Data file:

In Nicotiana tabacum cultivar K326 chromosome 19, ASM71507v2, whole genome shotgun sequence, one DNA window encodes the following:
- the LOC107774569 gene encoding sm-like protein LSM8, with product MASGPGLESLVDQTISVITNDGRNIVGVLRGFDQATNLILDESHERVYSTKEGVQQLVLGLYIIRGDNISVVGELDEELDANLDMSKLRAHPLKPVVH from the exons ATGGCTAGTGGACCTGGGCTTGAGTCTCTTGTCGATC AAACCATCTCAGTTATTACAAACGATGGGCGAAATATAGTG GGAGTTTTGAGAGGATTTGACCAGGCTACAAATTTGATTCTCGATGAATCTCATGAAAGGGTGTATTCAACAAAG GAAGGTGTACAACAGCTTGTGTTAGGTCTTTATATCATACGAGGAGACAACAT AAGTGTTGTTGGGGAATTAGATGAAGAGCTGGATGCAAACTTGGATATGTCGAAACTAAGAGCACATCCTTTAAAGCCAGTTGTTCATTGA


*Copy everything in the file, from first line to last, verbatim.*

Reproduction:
In Nicotiana tabacum cultivar K326 chromosome 19, ASM71507v2, whole genome shotgun sequence, one DNA window encodes the following:
- the LOC107774569 gene encoding sm-like protein LSM8, with product MASGPGLESLVDQTISVITNDGRNIVGVLRGFDQATNLILDESHERVYSTKEGVQQLVLGLYIIRGDNISVVGELDEELDANLDMSKLRAHPLKPVVH from the exons ATGGCTAGTGGACCTGGGCTTGAGTCTCTTGTCGATC AAACCATCTCAGTTATTACAAACGATGGGCGAAATATAGTG GGAGTTTTGAGAGGATTTGACCAGGCTACAAATTTGATTCTCGATGAATCTCATGAAAGGGTGTATTCAACAAAG GAAGGTGTACAACAGCTTGTGTTAGGTCTTTATATCATACGAGGAGACAACAT AAGTGTTGTTGGGGAATTAGATGAAGAGCTGGATGCAAACTTGGATATGTCGAAACTAAGAGCACATCCTTTAAAGCCAGTTGTTCATTGA